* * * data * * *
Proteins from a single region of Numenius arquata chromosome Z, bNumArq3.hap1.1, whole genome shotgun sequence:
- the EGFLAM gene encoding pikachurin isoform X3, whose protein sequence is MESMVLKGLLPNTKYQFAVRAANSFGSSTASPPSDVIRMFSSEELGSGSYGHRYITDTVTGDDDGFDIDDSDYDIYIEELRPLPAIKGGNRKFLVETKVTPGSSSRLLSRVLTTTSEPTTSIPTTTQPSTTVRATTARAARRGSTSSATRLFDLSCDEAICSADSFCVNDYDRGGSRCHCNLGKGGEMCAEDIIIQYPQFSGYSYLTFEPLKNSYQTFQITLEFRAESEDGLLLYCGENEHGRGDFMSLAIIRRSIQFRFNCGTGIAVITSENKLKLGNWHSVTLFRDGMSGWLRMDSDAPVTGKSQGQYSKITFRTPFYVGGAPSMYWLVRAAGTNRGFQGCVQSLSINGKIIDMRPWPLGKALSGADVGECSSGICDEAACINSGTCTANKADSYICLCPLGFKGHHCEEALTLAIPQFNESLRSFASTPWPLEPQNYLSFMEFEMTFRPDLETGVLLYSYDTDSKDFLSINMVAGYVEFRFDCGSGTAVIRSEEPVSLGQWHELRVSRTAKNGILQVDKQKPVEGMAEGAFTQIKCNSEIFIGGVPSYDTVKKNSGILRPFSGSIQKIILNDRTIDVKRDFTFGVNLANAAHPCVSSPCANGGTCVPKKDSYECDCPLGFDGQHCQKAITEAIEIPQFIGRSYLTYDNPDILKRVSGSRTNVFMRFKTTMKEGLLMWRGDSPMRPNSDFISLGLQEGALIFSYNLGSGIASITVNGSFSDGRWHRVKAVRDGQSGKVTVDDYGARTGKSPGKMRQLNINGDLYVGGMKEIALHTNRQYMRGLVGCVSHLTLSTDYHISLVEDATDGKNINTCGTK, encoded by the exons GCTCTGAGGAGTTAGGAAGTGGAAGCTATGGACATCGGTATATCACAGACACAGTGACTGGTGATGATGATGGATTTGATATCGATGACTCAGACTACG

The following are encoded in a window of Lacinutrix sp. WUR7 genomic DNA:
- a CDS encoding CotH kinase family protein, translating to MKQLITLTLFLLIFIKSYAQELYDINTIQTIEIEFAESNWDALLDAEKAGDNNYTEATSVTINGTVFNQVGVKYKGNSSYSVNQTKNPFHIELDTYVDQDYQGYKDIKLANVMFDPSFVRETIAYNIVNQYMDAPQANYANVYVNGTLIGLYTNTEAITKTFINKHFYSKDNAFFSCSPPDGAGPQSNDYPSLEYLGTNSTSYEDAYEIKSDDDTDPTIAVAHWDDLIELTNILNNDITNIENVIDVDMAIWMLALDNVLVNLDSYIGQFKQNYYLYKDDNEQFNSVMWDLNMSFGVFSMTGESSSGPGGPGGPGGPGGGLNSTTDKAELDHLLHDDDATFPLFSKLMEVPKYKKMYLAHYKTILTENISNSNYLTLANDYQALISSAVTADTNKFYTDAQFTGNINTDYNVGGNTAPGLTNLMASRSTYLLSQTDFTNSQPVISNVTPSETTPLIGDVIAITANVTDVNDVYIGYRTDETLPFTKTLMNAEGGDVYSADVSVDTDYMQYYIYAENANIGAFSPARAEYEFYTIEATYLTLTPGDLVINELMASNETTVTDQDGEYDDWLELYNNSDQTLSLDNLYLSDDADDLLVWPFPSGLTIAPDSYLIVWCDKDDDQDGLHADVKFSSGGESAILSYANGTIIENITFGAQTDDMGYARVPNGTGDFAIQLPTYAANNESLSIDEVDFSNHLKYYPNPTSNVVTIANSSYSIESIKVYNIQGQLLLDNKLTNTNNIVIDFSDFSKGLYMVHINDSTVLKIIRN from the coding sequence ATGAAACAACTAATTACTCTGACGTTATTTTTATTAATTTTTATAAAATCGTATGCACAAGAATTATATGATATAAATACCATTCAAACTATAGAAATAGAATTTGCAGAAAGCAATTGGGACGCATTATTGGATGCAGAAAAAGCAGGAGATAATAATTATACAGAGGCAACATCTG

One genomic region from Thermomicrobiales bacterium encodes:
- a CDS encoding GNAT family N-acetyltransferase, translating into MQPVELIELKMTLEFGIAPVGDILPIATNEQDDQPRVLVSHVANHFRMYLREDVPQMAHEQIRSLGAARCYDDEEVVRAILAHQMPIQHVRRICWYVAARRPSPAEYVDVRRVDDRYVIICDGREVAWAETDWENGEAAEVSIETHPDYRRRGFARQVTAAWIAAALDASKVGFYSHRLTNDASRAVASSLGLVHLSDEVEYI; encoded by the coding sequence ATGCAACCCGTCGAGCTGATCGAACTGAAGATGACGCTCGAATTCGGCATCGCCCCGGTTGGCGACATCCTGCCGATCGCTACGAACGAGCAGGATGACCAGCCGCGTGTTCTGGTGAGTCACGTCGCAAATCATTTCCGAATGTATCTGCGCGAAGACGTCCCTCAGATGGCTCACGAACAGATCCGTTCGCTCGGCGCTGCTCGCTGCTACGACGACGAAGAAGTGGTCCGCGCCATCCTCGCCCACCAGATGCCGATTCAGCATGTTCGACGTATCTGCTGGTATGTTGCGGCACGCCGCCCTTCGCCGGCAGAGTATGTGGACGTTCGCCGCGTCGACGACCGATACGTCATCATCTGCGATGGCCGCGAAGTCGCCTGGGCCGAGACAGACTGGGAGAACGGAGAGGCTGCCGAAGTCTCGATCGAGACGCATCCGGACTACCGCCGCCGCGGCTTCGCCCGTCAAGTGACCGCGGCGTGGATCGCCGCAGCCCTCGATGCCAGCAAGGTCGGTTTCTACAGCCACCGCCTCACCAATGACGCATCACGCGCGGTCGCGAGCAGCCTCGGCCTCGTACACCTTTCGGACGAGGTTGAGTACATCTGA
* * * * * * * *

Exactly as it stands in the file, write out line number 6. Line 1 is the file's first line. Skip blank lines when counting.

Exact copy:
- a CDS encoding GNAT family N-acetyltransferase, translating into MQPVELIELKMTLEFGIAPVGDILPIATNEQDDQPRVLVSHVANHFRMYLREDVPQMAHEQIRSLGAARCYDDEEVVRAILAHQMPIQHVRRICWYVAARRPSPAEYVDVRRVDDRYVIICDGREVAWAETDWENGEAAEVSIETHPDYRRRGFARQVTAAWIAAALDASKVGFYSHRLTNDASRAVASSLGLVHLSDEVEYI; encoded by the coding sequence ATGCAACCCGTCGAGCTGATCGAACTGAAGATGACGCTCGAATTCGGCATCGCCCCGGTTGGCGACATCCTGCCGATCGCTACGAACGAGCAGGATGACCAGCCGCGTGTTCTGGTGAGTCACGTCGCAAATCATTTCCGAATGTATCTGCGCGAAGACGTCCCTCAGATGGCTCACGAACAGATCCGTTCGCTCGGCGCTGCTCGCTGCTACGACGACGAAGAAGTGGTCCGCGCCATCCTCGCCCACCAGATGCCGATTCAGCATGTTCGACGTATCTGCTGGTATGTTGCGGCACGCCGCCCTTCGCCGGCAGAGTATGTGGACGTTCGCCGCGTCGACGACCGATACGTCATCATCTGCGATGGCCGCGAAGTCGCCTGGGCCGAGACAGACTGGGAGAACGGAGAGGCTGCCGAAGTCTCGATCGAGACGCATCCGGACTACCGCCGCCGCGGCTTCGCCCGTCAAGTGACCGCGGCGTGGATCGCCGCAGCCCTCGATGCCAGCAAGGTCGGTTTCTACAGCCACCGCCTCACCAATGACGCATCACGCGCGGTCGCGAGCAGCCTCGGCCTCGTACACCTTTCGGACGAGGTTGAGTACATCTGA